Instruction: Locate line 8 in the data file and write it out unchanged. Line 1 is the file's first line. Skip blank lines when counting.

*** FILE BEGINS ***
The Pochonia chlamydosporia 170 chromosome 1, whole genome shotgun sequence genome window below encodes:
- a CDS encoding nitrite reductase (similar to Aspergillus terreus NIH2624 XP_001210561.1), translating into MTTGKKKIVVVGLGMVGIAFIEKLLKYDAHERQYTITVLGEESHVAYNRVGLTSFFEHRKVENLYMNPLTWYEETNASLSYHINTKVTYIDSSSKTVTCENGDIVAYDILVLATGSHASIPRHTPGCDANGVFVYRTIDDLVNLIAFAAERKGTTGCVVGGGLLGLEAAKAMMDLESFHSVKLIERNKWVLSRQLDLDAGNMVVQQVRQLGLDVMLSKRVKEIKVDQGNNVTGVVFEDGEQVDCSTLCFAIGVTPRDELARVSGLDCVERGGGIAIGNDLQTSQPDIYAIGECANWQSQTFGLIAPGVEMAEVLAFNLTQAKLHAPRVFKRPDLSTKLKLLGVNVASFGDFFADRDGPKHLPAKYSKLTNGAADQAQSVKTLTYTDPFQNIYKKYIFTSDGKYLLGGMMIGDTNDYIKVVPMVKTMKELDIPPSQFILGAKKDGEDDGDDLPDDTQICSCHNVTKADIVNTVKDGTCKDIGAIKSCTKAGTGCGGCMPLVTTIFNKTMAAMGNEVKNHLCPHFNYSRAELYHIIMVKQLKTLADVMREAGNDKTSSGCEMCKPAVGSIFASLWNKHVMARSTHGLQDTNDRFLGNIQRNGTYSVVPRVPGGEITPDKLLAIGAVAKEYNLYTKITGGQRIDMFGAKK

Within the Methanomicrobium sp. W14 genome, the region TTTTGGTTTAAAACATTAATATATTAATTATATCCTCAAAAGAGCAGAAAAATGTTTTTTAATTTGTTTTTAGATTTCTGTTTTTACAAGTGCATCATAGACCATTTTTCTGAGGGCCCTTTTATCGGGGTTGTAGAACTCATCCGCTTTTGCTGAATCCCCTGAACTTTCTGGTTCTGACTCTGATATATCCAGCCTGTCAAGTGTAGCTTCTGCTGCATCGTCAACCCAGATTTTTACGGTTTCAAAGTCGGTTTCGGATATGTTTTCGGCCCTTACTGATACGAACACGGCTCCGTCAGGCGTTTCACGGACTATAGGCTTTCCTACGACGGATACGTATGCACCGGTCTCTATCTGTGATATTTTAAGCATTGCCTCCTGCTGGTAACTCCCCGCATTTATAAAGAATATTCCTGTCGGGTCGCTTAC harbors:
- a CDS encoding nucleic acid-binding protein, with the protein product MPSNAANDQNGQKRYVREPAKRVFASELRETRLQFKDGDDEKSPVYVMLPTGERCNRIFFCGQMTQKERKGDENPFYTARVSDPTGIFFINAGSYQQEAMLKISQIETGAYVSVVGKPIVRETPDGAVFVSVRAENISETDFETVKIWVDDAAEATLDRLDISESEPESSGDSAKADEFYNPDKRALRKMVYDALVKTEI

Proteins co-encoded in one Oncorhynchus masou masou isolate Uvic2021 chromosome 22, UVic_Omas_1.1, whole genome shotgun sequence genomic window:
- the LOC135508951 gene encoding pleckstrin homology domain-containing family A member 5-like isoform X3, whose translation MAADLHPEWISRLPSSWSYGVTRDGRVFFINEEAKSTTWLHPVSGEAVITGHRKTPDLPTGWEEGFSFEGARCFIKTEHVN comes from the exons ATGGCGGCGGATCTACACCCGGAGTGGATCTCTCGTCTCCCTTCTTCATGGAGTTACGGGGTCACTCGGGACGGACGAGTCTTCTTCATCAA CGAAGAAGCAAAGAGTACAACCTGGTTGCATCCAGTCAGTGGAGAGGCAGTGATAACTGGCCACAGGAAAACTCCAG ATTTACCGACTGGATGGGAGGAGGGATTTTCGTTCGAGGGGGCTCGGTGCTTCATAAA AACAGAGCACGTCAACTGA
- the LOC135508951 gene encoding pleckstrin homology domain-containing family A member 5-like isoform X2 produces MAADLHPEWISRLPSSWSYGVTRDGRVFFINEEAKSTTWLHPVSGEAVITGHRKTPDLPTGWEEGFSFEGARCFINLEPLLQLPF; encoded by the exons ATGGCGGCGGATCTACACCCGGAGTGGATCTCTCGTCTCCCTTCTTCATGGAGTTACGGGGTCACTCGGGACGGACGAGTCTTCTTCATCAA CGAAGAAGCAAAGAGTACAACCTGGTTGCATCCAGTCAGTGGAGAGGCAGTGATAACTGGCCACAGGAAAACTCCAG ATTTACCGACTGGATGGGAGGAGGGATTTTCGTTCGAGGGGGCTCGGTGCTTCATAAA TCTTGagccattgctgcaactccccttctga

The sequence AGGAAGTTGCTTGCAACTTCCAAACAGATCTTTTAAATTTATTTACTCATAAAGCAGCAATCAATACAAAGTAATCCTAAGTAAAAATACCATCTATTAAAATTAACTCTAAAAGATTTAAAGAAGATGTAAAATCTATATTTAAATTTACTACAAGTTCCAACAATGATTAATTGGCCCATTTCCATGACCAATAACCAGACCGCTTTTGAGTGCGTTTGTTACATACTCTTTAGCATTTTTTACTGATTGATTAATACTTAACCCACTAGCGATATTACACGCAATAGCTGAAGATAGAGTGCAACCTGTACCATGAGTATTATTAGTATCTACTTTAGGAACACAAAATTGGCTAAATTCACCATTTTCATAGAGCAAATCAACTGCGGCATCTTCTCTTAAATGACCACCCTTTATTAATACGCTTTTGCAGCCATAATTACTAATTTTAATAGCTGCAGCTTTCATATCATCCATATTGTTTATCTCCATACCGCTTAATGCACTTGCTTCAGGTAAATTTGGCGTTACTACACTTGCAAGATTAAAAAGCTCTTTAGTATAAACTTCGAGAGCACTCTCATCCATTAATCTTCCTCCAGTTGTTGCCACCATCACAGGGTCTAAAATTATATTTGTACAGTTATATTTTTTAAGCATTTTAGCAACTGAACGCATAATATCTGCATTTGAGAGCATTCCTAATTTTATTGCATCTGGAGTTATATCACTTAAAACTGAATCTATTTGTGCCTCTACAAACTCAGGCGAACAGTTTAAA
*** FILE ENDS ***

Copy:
The sequence AGGAAGTTGCTTGCAACTTCCAAACAGATCTTTTAAATTTATTTACTCATAAAGCAGCAATCAATACAAAGTAATCCTAAGTAAAAATACCATCTATTAAAATTAACTCTAAAAGATTTAAAGAAGATGTAAAATCTATATTTAAATTTACTACAAGTTCCAACAATGATTAATTGGCCCATTTCCATGACCAATAACCAGACCGCTTTTGAGTGCGTTTGTTACATACTCTTTAGCATTTTTTACTGATTGATTAATACTTAACCCACTAGCGATATTACACGCAATAGCTGAAGATAGAGTGCAACCTGTACCATGAGTATTATTAGTATCTACTTTAGGAACACAAAATTGGCTAAATTCACCATTTTCATAGAGCAAATCAACTGCGGCATCTTCTCTTAAATGACCACCCTTTATTAATACGCTTTTGCAGCCATAATTACTAATTTTAATAGCTGCAGCTTTCATATCATCCATATTGTTTATCTCCATACCGCTTAATGCACTTGCTTCAGGTAAATTTGGCGTTACTACACTTGCAAGATTAAAAAGCTCTTTAGTATAAACTTCGAGAGCACTCTCATCCATTAATCTTCCTCCAGTTGTTGCCACCATCACAGGGTCTAAAATTATATTTGTACAGTTATATTTTTTAAGCATTTTAGCAACTGAACGCATAATATCTGCATTTGAGAGCATTCCTAATTTTATTGCATCTGGAGTTATATCACTTAAAACTGAATCTATTTGTGCCTCTACAAACTCAGGCGAACAGTTTAAA